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Davis to snub Sunderland

PUBLISHED: 20:00 06 June 2005 | UPDATED: 05:54 02 March 2010

IPSWICH keeper Kelvin Davis is set to snub a £1million-plus move to Sunderland.

And the news will rock Town, who are desperate for a cash injection at the present time.

IPSWICH keeper Kelvin Davis is set to snub a £1million-plus move to Sunderland.

And the news will rock Town, who are desperate for a cash injection at the present time.

Davis has been considering his future for several days, having travelled to Wearside last week to discuss a move to the Premiership new boys.

But I understand he is ready to reject their offer and hope that a southern club comes in for him over the next few weeks.

The 28-year-old has discussed the move with his wife and the couple are apparently reluctant to uproot their young family.

Davis would prefer to be able to remain located in the south - he presently lives in Bury St Edmunds - and is confident that a suitable opportunity will arise in the near future.

The keeper has also suggested that the terms on offer at the Stadium of Light are less attractive than he had anticipated.

It could be that Fulham, who today sold Dutch keeper Edwin van der Sar to Manchester United, will be interested in Davis.

And West Ham, who wrecked Ipswich's play-off hopes before going on to clinch a Premiership return, are also said to be monitoring the situation.

One thing is for sure - Davis has played his last game for Ipswich, who are keen to cash in on last season's top keeper in the Championship.

They signed him on a free transfer from Wimbledon two years ago and their financial predicament makes it imperative that they sell.

Town last week sold England Under-21 striker Darren Bent to Charlton for an initial £2.5 million, with the London club's down payment going straight to the bank.

But the club have promised boss Joe Royle a healthy chunk of the money received when Davis moves on and he is understandably keen to progress his efforts to reinforce his squad.

Despite holidaying in Majorca, Royle has not switched off completely and is in touch with potential targets either directly or via their agents.

Royle will concentrate on players approaching the end of their contracts and has already earmarked a goalkeeper and striker to plug the gaps in his squad.

Speculation is rife with regard to possible targets, with his release by Italian club Siena adding Tore Andre Flo's name to the ever-lengthening list of contenders.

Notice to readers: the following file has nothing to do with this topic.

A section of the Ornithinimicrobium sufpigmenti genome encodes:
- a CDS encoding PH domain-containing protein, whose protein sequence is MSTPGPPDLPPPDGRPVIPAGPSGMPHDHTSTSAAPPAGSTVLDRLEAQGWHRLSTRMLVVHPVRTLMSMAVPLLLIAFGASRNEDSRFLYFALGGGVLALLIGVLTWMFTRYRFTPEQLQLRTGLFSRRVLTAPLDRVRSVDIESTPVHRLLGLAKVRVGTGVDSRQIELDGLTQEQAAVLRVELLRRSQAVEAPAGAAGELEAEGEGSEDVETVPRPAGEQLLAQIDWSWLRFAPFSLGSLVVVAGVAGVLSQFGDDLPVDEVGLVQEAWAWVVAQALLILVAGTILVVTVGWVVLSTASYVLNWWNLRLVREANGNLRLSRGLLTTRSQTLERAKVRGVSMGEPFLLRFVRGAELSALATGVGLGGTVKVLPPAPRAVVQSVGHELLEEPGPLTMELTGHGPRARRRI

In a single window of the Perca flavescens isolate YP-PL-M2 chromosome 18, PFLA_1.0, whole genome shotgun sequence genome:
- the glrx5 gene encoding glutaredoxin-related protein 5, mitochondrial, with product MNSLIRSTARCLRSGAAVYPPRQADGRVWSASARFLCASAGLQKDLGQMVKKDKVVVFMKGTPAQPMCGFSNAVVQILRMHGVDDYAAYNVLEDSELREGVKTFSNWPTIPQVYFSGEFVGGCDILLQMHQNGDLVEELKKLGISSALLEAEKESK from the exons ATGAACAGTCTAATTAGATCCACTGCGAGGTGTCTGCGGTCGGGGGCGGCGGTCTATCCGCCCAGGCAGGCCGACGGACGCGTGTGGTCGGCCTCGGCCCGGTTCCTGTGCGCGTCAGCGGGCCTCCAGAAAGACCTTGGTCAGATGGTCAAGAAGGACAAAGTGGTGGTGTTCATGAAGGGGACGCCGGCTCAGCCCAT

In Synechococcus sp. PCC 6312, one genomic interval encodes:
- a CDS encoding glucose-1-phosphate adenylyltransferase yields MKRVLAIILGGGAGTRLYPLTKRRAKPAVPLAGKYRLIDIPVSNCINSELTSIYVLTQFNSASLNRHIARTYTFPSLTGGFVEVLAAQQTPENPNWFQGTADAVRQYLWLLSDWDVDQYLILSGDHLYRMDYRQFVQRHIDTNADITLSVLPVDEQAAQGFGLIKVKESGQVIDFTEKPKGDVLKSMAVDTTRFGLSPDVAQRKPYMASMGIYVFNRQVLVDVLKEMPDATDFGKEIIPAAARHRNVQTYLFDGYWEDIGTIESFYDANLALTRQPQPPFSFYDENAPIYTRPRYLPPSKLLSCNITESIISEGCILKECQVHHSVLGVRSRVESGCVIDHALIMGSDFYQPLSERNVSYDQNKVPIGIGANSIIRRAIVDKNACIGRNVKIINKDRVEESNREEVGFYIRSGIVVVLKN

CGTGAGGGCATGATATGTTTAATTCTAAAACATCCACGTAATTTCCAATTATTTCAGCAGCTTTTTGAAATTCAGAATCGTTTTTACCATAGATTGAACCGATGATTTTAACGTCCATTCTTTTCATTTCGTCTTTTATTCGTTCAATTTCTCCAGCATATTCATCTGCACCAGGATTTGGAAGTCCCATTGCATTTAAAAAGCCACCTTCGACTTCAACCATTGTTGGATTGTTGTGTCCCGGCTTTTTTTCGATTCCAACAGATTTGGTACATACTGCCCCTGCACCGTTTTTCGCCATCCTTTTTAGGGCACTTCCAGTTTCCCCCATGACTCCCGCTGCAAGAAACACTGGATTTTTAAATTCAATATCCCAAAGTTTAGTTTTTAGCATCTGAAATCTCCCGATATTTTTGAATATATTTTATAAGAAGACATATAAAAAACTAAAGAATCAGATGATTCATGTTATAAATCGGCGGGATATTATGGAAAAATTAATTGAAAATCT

Royle wanted to take lanky Norwegian striker Flo to Everton in the mid-90s, but the Goodison club refused to release the cash.

Now approaching his 32nd birthday, the former Chelsea, Rangers and Sunderland star could fit the bill for the Ipswich boss.

Meanwhile, honeymooning midfielder Tommy Miller has a difficult decision to make on his future.

With his Ipswich contract on the point of expiry, the 15-goal ace can choose between Leeds, Sunderland and Celtic if he decides his time at Portman Road is up.

Miller, 26, has already heard what Leeds and Sunderland have to offer, but a change of manager at Parkhead has suddenly opened the door for him to move to the Glasgow giants.

Gordon Strachan is a long-term admirer of Miller and four years ago, when in charge of Coventry, matched Ipswich's £750,000 offer to Hartlepool for the player.

Now Strachan, who recently succeeded Martin O'Neill in the Celtic hot seat, sees an opportunity to land Miller for free and hopes the lure of Champions League football will persuade the player, eligible to play for Scotland through his grandmother, to join the Hoops.

Either way, Town are virtually resigned to losing Miller and there remains a question mark against top scorer Shefki Kuqi being at Portman Road next season.

His international involvement with Finland - they are at home to Holland in a World Cup qualifier on Wednesday - has delayed any decision by the out-of-contract striker on his immediate future.

His 20-goal haul last season is sure to alert clubs to his availability on a free transfer and any suitors are likely to be able to improve on the terms Town can afford.


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